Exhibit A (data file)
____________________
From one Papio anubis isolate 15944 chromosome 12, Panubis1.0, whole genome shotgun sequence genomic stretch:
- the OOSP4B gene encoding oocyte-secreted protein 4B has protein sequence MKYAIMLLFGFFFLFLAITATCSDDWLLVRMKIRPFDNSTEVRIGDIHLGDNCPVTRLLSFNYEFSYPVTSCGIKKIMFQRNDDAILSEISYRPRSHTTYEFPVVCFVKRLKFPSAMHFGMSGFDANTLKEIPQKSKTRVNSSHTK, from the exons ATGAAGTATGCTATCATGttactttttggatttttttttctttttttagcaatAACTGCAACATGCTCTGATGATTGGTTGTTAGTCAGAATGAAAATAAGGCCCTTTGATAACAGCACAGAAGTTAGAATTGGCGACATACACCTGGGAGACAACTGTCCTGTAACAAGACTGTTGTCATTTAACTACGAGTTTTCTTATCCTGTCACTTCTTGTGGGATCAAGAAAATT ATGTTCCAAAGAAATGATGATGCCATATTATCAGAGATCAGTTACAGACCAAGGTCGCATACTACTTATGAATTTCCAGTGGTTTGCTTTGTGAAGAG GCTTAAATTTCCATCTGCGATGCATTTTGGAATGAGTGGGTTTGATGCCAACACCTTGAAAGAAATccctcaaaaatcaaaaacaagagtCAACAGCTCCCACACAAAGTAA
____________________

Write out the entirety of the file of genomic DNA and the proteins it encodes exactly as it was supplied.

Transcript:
From one Papio anubis isolate 15944 chromosome 12, Panubis1.0, whole genome shotgun sequence genomic stretch:
- the OOSP4B gene encoding oocyte-secreted protein 4B has protein sequence MKYAIMLLFGFFFLFLAITATCSDDWLLVRMKIRPFDNSTEVRIGDIHLGDNCPVTRLLSFNYEFSYPVTSCGIKKIMFQRNDDAILSEISYRPRSHTTYEFPVVCFVKRLKFPSAMHFGMSGFDANTLKEIPQKSKTRVNSSHTK, from the exons ATGAAGTATGCTATCATGttactttttggatttttttttctttttttagcaatAACTGCAACATGCTCTGATGATTGGTTGTTAGTCAGAATGAAAATAAGGCCCTTTGATAACAGCACAGAAGTTAGAATTGGCGACATACACCTGGGAGACAACTGTCCTGTAACAAGACTGTTGTCATTTAACTACGAGTTTTCTTATCCTGTCACTTCTTGTGGGATCAAGAAAATT ATGTTCCAAAGAAATGATGATGCCATATTATCAGAGATCAGTTACAGACCAAGGTCGCATACTACTTATGAATTTCCAGTGGTTTGCTTTGTGAAGAG GCTTAAATTTCCATCTGCGATGCATTTTGGAATGAGTGGGTTTGATGCCAACACCTTGAAAGAAATccctcaaaaatcaaaaacaagagtCAACAGCTCCCACACAAAGTAA